Breaking the Stereotype
Breaking Stereotypes of Living _ Silvio Carta
Houses are often designed within an invisible box reflecting design habits, local regulations or handbooks indications. To escape “normal” results often becomes an added value to the project and it is in general considered positively by the final users of the house. But what are the extents of a “regular” house project? And what does differentiate it from a “extravagant” project? Moreover, the work -both professional and intellectual- of a designer consists of a continuous challenge between the fact of not taking anything from granted about his/her design and yet following (design, constructive, normative) rules. One may argue that a good direction is a middle position between the two poles. Others can raise the question of interpretation (of design habits and rules) as solving tool for architects. Perhaps the question can be reformulated by tackling the cliches that frame our “living spaces”. The image of the common house is often conceived by following a fixed or oversimplified idea of living. Before the containing space, the actual activity of living (in all its varied manners) should be questioned and more carefully considered. People conduct their lives dynamically, in a continuously changing balance between paradigms and models from the past, current needs and future ambitions. Therefore, if the act of living is being reconsidered and reestablished everyday, according to the change of times, why should the house –accommodating the living within physical boundaries– be anchored to a preconceived idea?
The presented projects display a range of possibilities of dealing with the main idea of the house and its stereotypes, offering clear reconsiderations of living as not fixed human activity.
In the Folds of the Ground _ Marco Atzori
In 1965, Paul Virilio remarked, “I am sure that in the future the dominant architectural element will not be the facade, nor even the roof, as some recent research on three-dimensional structures, suspended or pneumatic, seems to indicate, but the level, the ground.”
Virilio’s pronouncement anticipated by approximately thirty years one of the most important recent pursuits in the architectural discipline: the definition of an operative methodology for the construction of an architecture of the ground. In fact, about thirty years after Virilio, Toyo Ito, commenting on the Terminal of Yokohama by FOA Architects, remarked that their competition plans, rather than representing a level of the building, seemed to portray a topography.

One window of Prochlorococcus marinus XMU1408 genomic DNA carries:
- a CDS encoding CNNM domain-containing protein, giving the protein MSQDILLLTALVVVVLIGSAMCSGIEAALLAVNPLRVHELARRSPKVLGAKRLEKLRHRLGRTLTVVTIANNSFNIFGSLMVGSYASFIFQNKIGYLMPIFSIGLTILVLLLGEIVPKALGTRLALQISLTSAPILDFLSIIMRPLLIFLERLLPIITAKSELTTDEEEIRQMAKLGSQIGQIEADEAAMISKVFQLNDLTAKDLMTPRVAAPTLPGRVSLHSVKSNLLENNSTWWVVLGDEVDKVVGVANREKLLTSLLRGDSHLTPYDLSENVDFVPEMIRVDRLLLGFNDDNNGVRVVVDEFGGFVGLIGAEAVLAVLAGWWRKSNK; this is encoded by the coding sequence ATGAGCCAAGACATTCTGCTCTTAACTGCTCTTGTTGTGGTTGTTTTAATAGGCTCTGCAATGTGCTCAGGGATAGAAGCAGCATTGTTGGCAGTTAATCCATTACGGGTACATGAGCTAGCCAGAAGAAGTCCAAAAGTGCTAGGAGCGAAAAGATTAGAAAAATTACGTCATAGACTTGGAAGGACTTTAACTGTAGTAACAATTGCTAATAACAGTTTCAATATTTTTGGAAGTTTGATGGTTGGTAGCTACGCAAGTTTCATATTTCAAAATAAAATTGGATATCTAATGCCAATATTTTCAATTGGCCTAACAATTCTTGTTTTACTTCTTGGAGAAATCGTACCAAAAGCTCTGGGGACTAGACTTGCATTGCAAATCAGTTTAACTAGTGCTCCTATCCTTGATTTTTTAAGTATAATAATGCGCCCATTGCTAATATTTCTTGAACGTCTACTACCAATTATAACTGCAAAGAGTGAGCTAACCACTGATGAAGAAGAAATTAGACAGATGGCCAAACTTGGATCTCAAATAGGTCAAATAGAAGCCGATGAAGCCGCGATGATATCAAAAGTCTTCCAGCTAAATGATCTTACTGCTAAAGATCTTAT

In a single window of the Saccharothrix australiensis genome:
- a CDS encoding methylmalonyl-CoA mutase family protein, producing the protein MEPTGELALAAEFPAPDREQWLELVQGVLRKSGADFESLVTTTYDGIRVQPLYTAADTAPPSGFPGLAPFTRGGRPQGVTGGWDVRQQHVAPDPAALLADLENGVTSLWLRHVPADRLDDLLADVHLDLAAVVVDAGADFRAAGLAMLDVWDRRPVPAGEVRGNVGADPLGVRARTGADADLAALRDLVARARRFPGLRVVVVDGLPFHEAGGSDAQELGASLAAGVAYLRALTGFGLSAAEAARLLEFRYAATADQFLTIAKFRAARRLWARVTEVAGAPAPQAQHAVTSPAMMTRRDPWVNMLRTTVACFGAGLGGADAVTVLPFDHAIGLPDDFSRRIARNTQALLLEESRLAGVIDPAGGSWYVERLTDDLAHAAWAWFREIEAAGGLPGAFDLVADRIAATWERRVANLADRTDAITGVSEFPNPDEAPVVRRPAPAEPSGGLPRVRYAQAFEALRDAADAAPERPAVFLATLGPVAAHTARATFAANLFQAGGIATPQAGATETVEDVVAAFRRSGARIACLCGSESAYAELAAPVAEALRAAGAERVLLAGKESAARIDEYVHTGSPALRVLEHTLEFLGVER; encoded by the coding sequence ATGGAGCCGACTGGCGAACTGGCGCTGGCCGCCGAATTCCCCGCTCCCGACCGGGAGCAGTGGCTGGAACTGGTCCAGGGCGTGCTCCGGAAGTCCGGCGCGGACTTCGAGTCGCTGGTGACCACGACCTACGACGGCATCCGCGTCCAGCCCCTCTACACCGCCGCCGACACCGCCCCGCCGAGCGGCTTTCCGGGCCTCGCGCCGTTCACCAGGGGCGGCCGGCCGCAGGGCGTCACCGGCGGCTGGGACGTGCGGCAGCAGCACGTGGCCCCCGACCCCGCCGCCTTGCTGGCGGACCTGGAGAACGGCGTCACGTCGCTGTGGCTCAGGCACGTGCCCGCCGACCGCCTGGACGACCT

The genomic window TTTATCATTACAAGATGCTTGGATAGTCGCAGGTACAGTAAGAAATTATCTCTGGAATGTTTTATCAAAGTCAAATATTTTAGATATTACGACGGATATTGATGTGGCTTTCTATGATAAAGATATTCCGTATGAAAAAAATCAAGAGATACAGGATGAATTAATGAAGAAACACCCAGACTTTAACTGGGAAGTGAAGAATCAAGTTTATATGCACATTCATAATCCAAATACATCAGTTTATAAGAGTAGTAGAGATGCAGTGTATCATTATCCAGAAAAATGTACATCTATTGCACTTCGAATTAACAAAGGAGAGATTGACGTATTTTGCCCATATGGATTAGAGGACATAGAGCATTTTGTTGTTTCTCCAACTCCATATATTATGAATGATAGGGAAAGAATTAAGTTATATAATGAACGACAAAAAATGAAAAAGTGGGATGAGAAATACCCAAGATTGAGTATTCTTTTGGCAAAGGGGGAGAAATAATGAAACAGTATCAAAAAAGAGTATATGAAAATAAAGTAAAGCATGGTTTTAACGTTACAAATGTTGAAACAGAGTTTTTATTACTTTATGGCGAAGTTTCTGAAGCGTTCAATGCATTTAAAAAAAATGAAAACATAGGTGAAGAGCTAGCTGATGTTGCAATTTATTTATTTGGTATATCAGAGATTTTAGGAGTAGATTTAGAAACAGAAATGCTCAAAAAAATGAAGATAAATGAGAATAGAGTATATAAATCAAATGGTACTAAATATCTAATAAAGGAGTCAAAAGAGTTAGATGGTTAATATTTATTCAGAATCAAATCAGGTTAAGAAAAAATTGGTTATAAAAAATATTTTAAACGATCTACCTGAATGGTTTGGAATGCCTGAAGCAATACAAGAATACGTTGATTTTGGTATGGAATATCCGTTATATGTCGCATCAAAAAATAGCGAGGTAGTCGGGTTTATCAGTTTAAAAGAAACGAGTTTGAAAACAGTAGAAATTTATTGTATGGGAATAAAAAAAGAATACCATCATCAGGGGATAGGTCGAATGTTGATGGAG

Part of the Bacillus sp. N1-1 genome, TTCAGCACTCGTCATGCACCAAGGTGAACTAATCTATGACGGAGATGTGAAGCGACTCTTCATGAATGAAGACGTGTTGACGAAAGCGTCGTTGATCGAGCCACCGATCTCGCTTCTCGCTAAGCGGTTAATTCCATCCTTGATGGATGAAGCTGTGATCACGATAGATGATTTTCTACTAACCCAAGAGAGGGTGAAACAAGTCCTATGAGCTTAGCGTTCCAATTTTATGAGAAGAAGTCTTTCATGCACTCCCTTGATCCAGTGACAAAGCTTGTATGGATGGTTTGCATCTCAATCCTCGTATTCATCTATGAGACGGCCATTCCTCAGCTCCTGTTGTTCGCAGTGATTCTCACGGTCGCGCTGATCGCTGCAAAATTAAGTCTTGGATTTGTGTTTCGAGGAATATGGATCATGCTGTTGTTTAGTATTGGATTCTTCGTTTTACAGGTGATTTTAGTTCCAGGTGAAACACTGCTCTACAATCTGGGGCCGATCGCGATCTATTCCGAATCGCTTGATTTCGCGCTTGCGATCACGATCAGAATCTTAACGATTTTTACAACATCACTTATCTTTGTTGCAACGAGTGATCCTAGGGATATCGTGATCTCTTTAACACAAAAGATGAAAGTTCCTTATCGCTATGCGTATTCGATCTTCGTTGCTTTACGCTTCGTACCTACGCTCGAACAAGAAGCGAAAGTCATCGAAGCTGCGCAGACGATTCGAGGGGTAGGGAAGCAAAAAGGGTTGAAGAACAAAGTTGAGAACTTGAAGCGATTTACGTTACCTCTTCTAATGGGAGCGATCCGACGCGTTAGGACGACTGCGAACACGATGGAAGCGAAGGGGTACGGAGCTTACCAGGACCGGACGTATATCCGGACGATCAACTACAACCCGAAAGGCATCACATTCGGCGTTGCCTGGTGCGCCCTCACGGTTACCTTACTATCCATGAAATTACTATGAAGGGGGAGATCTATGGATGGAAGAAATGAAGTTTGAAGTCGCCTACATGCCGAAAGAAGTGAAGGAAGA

In this way was made a definitive break with the legacy of the Modern Movement, which insisted on domestication of the ground rather than the recognition of its active role in the design of the architectural object. Another critical step in defining the new language was based on the transfer to the architectural discipline of the mathematical concept of topology and topological space. The shift towards topological geometry thus generated a viable alternative to the juxtaposition between the ground and the architecture. In continuity with the experience initiated in those years, certain current projects clearly demonstrate how the ground can become a topographical operating system which, freed from its passive condition, fully participates in the configurative process of the building, transferring upon it a greater scale and complexity—that of the landscape.
Architecture and Recipro-City
Decoding the Vernacular: An Architecture of Reciprocity _ Nelson Mota
Variations on Alberti’s famous dictum “A house is like a small city and the city is like a big house.” have been enunciated over the last decades to support architectural approaches that attempt to tackle identity issues in mass construction. In the aftermath of World War II an ethnological approach was favored as means to deliver an outcome that considered, as Alberti did, the human scale and the notion of community as key references for the work of the architect and urban planner. Then, the emergence of the welfare state and the challenges it brought about created the backdrop for this approach. Today, it is the unbalanced growth of the developing economies and the decline of the former core of the economic world system that shape the scenario where new challenges on the relation between architecture and cultural identity emerge.
Dutch architect Aldo van Eyck was one the most active supporters of that ethnological approach, advocating it both as member of CIAM and later of Team 10’s inner circle. Van Eyck carefully studied vernacular building traditions of both sub-Saharan communities and the Pueblos of the American southwest. This experience provided him an acknowledgment of the “mild gears of reciprocity”, where polarities were tackled in such a way as to create something that goes beyond an absolute measure of “right-size.” He famously declared that accomplishing the right-size is not avoiding but combining typical binary oppositions such as large and small, few and many, near and far, unity and diversity.
This seems to be also the core concern of some contemporary architectural approaches, which despite springing from disparate cultural backgrounds share the same interest in reassessing the qualities of the vernacular and contributing for the creation of a landscape where those “twin-phenomena” can be successfully combined, thus bringing back the spontaneity of the “natural.” Hence, today, the notion of “the in-between,” championed by van Eyck, is again gaining currency as a reference to overcome growing inequalities, and thus to dwell harmonically in motion.